Verse > Anthologies > Edmund Clarence Stedman, ed. > An American Anthology, 1787–1900
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Edmund Clarence Stedman, ed. (1833–1908).  An American Anthology, 1787–1900.  1900.
 
42. Alice Ray
 
By Sarah Josepha Hale
 
 
THE BIRDS their love-notes warble
  Among the blossomed trees;
The flowers are sighing forth their sweets
  To wooing honey-bees;
The glad brook o’er a pebbly floor        5
  Goes dancing on its way,—
But not a thing is so like spring
  As happy Alice Ray.
 
An only child was Alice,
  And, like the blest above,        10
The gentle maid had ever breathed
  An atmosphere of love;
Her father’s smile like sunshine came,
  Like dew her mother’s kiss;
Their love and goodness made her home,        15
  Like heaven, the place of bliss.
 
Beneath such tender training,
  The joyous child had sprung,
Like one bright flower, in wild-wood bower,
  And gladness round her flung;        20
And all who met her blessed her,
And turned again to pray
That grief and care might ever spare
  The happy Alice Ray.
 
The gift that made her charming        25
  Was not from Venus caught;
Nor was it, Pallas-like, derived
  From majesty of thought;
Her heathful cheek was tinged with brown,
  Her hair without a curl—        30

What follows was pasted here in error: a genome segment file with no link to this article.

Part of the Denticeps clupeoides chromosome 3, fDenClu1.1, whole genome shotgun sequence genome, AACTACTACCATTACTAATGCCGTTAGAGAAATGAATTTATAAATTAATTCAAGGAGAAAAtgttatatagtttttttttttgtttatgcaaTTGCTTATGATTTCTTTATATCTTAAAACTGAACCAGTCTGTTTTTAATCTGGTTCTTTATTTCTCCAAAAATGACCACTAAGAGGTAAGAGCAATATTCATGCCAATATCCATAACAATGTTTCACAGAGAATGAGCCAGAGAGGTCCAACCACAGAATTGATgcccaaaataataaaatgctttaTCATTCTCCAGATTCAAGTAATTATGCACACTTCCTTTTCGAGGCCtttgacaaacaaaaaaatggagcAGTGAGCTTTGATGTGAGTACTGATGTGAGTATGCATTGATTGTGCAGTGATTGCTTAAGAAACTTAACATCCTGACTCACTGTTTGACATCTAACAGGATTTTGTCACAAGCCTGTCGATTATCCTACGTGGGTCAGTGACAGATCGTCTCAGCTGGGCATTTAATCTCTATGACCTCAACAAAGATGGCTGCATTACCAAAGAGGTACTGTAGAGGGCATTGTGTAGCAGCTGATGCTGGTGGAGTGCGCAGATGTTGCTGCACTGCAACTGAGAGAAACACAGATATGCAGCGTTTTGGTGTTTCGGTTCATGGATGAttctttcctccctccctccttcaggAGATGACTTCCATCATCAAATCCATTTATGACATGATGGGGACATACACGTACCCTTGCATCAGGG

But then her eyes were love-lit stars,
  Her teeth as pure as pearl.
 
And when in merry laughter
  Her sweet, clear voice was heard,
It welled from out her happy heart        35
  Like carol of a bird;
And all who heard were moved to smiles,
  As at some mirthful lay,
And to the stranger’s look replied,
  “’T is that dear Alice Ray.”        40
 
And so she came, like sunbeams
  That bring the April green;
As type of nature’s royalty,
  They called her “Woodburn’s queen!”
A sweet, heart-lifting cheerfulness,        45
  Like spring-time of the year,
Seemed ever on her steps to wait,—
  No wonder she was dear.
 
Her world was ever joyous—
  She thought of grief and pain        50
As giants in the olden time,
  That ne’er would come again;
The seasons all had charms for her,
  She welcomed each with joy,—
The charm that in her spirit lived        55
  No changes could destroy.
 
Her heart was like a fountain,
  The waters always sweet,—
Her pony in the pasture,
  The kitten at her feet,        60
The ruffling bird of Juno, and
  The wren in the old wall,
Each knew her loving carefulness,
  And came at her soft call.
 
Her love made all things lovely,        65
  For in the heart must live
The feeling that imparts the charm,—
  We gain by what we give.
 

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